A punter — Oakland Raider Ray Guy — has finally been selected for induction in the NFL Hall of Fame, possibly lowering ever so slightly an unspoken barrier for specialists that only one kicker (Jan Stenerud) had cleared.
The result could point to an improved chance for Bears returner Devin Hester to earn inclusion five years from whenever his distinguished career concludes.
The 2014 class also includes the first Hall of Fame player coached by Lovie Smith: linebacker Derrick Brooks, who played for Smith from 1996-2000 when Smith was the Tampa Bay linebackers coach.
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Guy is joined in the Class of 2014 by Brooks, New York Giants defensive ends Claude Humphrey and Michael Strahan, tackle Walter Jones, wide receiver Andre Reed and cornerback Aeneas Williams.
Guy and Stenerud are the only exclusively non-position players in the Hall of Fame. George Blanda, Lou Groza and Paul Hornung were placekickers but also were starters at positions on offense.
Hester has been an occasional wide receiver and cornerback but only for abbreviated stretches.
Brooks was Smith’s ideal for weakside linebackers stemming from his time as linebackers coach for the Tampa Bay Buccaneers, beginning with Brooks’ second NFL season. Brooks never missed a game during his 14-season career with the Buccaneers. A six-time All-Pro selection and member of the NFL’s All-Decade Team of the 2000s, he was named the NFL Defensive Player of the Year in 2002.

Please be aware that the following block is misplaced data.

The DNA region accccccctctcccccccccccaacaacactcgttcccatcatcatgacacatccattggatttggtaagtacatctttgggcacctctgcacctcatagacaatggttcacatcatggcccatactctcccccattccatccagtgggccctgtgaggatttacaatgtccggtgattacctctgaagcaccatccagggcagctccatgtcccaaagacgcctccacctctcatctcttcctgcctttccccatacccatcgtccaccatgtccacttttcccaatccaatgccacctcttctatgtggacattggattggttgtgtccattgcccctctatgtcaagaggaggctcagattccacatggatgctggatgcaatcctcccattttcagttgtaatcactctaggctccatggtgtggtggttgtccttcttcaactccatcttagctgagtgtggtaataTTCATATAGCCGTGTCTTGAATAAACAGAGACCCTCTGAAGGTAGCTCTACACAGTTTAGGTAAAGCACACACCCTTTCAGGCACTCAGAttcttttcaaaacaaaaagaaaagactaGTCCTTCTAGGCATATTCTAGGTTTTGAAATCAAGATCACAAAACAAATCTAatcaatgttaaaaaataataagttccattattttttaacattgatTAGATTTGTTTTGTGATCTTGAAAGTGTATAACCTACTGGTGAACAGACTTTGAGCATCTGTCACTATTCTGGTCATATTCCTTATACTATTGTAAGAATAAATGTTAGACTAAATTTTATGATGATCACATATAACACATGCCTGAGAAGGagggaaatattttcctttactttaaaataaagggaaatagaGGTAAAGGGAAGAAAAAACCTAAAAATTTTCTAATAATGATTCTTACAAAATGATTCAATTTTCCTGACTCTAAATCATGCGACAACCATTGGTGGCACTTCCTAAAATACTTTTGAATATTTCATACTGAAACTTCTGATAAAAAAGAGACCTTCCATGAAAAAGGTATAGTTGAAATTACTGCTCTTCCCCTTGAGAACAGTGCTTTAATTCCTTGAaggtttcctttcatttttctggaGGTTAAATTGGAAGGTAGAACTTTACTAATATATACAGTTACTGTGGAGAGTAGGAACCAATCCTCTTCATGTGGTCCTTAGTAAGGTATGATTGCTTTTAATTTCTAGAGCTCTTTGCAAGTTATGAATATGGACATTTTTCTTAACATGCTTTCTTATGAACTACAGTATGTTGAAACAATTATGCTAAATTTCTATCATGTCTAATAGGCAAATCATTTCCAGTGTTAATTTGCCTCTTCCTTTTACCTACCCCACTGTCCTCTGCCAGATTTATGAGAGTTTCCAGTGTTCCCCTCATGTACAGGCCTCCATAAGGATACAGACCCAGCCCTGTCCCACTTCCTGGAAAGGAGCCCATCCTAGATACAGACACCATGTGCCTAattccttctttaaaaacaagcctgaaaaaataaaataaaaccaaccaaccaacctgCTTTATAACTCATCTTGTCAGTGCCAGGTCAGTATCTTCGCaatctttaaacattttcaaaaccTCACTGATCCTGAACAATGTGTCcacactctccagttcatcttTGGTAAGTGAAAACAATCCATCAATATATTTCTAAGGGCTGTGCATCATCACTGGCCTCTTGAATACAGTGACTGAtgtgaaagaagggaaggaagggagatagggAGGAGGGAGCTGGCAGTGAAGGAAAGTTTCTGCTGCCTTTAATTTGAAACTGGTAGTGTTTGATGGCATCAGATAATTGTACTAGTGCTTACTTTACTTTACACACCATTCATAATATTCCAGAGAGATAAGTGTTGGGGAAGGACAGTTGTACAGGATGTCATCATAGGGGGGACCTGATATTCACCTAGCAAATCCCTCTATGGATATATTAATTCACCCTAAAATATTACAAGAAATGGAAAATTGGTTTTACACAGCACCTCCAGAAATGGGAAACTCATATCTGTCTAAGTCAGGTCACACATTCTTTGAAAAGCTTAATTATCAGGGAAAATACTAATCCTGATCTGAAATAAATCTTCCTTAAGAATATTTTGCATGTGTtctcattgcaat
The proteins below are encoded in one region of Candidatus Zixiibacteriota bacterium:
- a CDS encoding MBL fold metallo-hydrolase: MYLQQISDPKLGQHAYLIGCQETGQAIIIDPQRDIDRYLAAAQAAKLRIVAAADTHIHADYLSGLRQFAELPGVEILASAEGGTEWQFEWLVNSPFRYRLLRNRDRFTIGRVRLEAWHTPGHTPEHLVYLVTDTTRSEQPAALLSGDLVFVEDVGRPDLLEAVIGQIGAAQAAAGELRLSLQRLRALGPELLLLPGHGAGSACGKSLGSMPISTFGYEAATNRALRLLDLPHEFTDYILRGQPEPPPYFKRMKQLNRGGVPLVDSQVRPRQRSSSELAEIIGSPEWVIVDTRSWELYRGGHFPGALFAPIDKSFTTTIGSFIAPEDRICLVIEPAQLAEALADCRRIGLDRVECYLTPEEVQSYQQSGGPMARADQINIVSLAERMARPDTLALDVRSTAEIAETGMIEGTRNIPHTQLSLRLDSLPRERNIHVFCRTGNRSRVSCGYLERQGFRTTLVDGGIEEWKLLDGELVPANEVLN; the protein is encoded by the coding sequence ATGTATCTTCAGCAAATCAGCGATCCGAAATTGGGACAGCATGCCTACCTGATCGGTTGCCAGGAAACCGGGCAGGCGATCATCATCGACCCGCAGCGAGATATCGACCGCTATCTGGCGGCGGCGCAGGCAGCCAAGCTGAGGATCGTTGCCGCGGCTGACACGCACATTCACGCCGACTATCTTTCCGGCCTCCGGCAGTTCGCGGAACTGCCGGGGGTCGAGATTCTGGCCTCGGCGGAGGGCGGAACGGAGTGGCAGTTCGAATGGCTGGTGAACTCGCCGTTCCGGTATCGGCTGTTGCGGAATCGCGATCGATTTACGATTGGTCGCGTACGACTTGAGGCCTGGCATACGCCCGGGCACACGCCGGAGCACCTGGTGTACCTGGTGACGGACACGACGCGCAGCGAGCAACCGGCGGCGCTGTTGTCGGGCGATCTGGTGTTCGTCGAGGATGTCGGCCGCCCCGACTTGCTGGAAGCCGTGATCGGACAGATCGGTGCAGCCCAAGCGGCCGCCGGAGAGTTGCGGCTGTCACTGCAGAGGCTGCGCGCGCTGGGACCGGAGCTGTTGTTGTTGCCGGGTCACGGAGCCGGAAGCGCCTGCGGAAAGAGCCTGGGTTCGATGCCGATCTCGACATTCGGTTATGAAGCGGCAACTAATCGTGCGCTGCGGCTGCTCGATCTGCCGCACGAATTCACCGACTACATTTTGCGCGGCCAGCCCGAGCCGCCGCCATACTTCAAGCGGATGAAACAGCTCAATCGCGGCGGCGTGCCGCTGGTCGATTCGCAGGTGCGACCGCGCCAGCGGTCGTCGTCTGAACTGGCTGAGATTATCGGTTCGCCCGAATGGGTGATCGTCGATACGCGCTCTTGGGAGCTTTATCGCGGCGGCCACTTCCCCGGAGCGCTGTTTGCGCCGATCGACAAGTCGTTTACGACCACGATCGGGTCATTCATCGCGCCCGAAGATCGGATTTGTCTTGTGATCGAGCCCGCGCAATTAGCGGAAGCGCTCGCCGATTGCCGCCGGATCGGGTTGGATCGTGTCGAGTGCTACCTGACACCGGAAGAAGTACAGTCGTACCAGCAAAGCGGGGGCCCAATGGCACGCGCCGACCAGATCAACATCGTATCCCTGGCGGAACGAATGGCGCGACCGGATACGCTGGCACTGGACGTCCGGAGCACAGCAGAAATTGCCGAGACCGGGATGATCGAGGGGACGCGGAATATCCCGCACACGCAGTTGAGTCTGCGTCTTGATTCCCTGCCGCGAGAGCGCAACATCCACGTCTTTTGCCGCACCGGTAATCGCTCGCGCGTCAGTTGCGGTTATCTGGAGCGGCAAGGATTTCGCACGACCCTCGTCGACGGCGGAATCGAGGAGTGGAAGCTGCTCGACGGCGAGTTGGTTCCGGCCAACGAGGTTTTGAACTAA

Guy spent his entire 14-season career with the Oakland/Los Angeles Raiders and was named All-Pro six straight years.
Humphrey was named first-team All-Pro five times and earned six Pro Bowl nods during his career with the Atlanta Falcons (1968-1978) and Philadelphia Eagles (1979-1981). Although not an official statistic at the time, he is credited with 122 career sacks.
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Jones stepped into a starting role as a rookie and excelled as one of the game’s finest tackles during his 12 seasons with the Seattle Seahawks. A member of the NFL’s All-Decade Team of the 2000s, he was named All-Pro six times and voted to nine Pro Bowls.
Reed caught 951 passes for 13,198 yards and 87 touchdowns in his 16-season career. He hauled in 50 or more passes in 13 seasons, which ranked second at the time of his retirement.
Strahan recorded double-digit sack totals six times in a nine-season span including a NFL single-season record 22.5 sacks in 2001. A five-time All-Pro pick, he amassed 141.5 sacks in his 15-season career with the New York Giants.
Williams, a four-time All-Pro and eight-time Pro Bowl selection, intercepted 55 passes for 807 yards and 9 touchdowns during a 14-season career with the Phoenix/Arizona Cardinals and St. Louis Rams.
The first order of business for the Selection Committee at Saturday’s meeting was to discuss and debate the merits of the two Seniors Finalists, Guy and Humphrey. Both candidates were required to receive at least an 80 percent positive vote to earn election.
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Next the selection committee presented and reviewed the 15 modern-era candidates that included two cutdowns in the process. The first cut of finalists was from 15 to 10. The five eliminated from consideration at that point were Morten Andersen, Tim Brown, Eddie DeBartolo, Jr., Tony Dungy and John Lynch. After one last round of discussion, the final 10 finalists were reduced to five. Removed at that point were Jerome Bettis, Kevin Greene, Charles Haley, Marvin Harrison, and Will Shields.
All five of the remaining finalists — Brooks, Jones, Reed, Strahan, and Williams — then were voted on individually and received the necessary 80 percent positive vote from the Selection Committee to be elected.
Representatives of the accounting firm Deloitte & Touche tabulated all votes during the meeting.